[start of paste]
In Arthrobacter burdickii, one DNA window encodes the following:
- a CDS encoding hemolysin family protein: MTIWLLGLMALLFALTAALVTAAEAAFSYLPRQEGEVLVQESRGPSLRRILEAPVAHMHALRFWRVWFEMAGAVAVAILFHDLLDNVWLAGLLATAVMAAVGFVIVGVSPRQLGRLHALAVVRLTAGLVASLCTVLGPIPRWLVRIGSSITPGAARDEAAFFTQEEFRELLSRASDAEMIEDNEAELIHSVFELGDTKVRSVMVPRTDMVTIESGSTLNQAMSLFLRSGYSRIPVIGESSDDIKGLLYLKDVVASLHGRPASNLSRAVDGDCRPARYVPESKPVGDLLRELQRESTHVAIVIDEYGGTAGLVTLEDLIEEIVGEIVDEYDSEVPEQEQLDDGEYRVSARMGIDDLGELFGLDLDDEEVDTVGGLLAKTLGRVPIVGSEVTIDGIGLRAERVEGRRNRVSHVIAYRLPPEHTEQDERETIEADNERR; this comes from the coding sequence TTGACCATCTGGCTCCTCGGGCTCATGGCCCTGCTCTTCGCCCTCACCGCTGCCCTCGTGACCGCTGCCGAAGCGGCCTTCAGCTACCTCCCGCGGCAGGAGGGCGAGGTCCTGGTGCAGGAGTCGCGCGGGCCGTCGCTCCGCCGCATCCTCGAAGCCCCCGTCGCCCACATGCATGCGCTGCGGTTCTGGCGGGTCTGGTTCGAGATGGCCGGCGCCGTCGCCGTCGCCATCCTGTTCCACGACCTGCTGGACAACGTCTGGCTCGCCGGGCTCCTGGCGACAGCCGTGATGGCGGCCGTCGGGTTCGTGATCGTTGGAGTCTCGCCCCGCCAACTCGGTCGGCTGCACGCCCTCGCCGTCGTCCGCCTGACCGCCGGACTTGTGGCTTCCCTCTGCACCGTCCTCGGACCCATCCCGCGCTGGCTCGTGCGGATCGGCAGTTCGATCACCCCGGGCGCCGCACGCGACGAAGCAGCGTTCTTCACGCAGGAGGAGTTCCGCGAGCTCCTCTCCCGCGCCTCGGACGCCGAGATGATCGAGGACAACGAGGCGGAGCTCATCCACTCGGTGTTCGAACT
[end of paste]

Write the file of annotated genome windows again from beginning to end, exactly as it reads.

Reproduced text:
In Arthrobacter burdickii, one DNA window encodes the following:
- a CDS encoding hemolysin family protein: MTIWLLGLMALLFALTAALVTAAEAAFSYLPRQEGEVLVQESRGPSLRRILEAPVAHMHALRFWRVWFEMAGAVAVAILFHDLLDNVWLAGLLATAVMAAVGFVIVGVSPRQLGRLHALAVVRLTAGLVASLCTVLGPIPRWLVRIGSSITPGAARDEAAFFTQEEFRELLSRASDAEMIEDNEAELIHSVFELGDTKVRSVMVPRTDMVTIESGSTLNQAMSLFLRSGYSRIPVIGESSDDIKGLLYLKDVVASLHGRPASNLSRAVDGDCRPARYVPESKPVGDLLRELQRESTHVAIVIDEYGGTAGLVTLEDLIEEIVGEIVDEYDSEVPEQEQLDDGEYRVSARMGIDDLGELFGLDLDDEEVDTVGGLLAKTLGRVPIVGSEVTIDGIGLRAERVEGRRNRVSHVIAYRLPPEHTEQDERETIEADNERR; this comes from the coding sequence TTGACCATCTGGCTCCTCGGGCTCATGGCCCTGCTCTTCGCCCTCACCGCTGCCCTCGTGACCGCTGCCGAAGCGGCCTTCAGCTACCTCCCGCGGCAGGAGGGCGAGGTCCTGGTGCAGGAGTCGCGCGGGCCGTCGCTCCGCCGCATCCTCGAAGCCCCCGTCGCCCACATGCATGCGCTGCGGTTCTGGCGGGTCTGGTTCGAGATGGCCGGCGCCGTCGCCGTCGCCATCCTGTTCCACGACCTGCTGGACAACGTCTGGCTCGCCGGGCTCCTGGCGACAGCCGTGATGGCGGCCGTCGGGTTCGTGATCGTTGGAGTCTCGCCCCGCCAACTCGGTCGGCTGCACGCCCTCGCCGTCGTCCGCCTGACCGCCGGACTTGTGGCTTCCCTCTGCACCGTCCTCGGACCCATCCCGCGCTGGCTCGTGCGGATCGGCAGTTCGATCACCCCGGGCGCCGCACGCGACGAAGCAGCGTTCTTCACGCAGGAGGAGTTCCGCGAGCTCCTCTCCCGCGCCTCGGACGCCGAGATGATCGAGGACAACGAGGCGGAGCTCATCCACTCGGTGTTCGAACT